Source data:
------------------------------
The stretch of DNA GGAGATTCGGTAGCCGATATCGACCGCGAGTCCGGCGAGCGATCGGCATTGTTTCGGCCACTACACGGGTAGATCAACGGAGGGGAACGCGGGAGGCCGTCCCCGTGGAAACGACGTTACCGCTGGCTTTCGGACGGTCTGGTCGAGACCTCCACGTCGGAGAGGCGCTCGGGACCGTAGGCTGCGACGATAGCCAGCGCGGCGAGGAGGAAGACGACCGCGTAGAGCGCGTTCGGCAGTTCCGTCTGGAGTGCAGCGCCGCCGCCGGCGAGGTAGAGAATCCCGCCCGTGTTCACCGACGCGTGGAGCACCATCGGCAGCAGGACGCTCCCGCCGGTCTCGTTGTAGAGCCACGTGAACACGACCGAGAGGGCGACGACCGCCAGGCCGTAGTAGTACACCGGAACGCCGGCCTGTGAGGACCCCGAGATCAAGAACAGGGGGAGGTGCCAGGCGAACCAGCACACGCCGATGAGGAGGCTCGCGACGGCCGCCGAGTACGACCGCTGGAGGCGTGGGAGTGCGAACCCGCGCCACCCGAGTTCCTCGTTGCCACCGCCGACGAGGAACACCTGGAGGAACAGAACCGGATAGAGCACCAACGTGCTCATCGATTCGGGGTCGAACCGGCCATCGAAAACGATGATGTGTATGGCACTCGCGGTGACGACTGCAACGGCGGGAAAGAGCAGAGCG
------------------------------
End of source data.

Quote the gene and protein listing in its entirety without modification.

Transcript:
The stretch of DNA GGAGATTCGGTAGCCGATATCGACCGCGAGTCCGGCGAGCGATCGGCATTGTTTCGGCCACTACACGGGTAGATCAACGGAGGGGAACGCGGGAGGCCGTCCCCGTGGAAACGACGTTACCGCTGGCTTTCGGACGGTCTGGTCGAGACCTCCACGTCGGAGAGGCGCTCGGGACCGTAGGCTGCGACGATAGCCAGCGCGGCGAGGAGGAAGACGACCGCGTAGAGCGCGTTCGGCAGTTCCGTCTGGAGTGCAGCGCCGCCGCCGGCGAGGTAGAGAATCCCGCCCGTGTTCACCGACGCGTGGAGCACCATCGGCAGCAGGACGCTCCCGCCGGTCTCGTTGTAGAGCCACGTGAACACGACCGAGAGGGCGACGACCGCCAGGCCGTAGTAGTACACCGGAACGCCGGCCTGTGAGGACCCCGAGATCAAGAACAGGGGGAGGTGCCAGGCGAACCAGCACACGCCGATGAGGAGGCTCGCGACGGCCGCCGAGTACGACCGCTGGAGGCGTGGGAGTGCGAACCCGCGCCACCCGAGTTCCTCGTTGCCACCGCCGACGAGGAACACCTGGAGGAACAGAACCGGATAGAGCACCAACGTGCTCATCGATTCGGGGTCGAACCGGCCATCGAAAACGATGATGTGTATGGCACTCGCGGTGACGACTGCAACGGCGGGAAAGAGCAGAGCG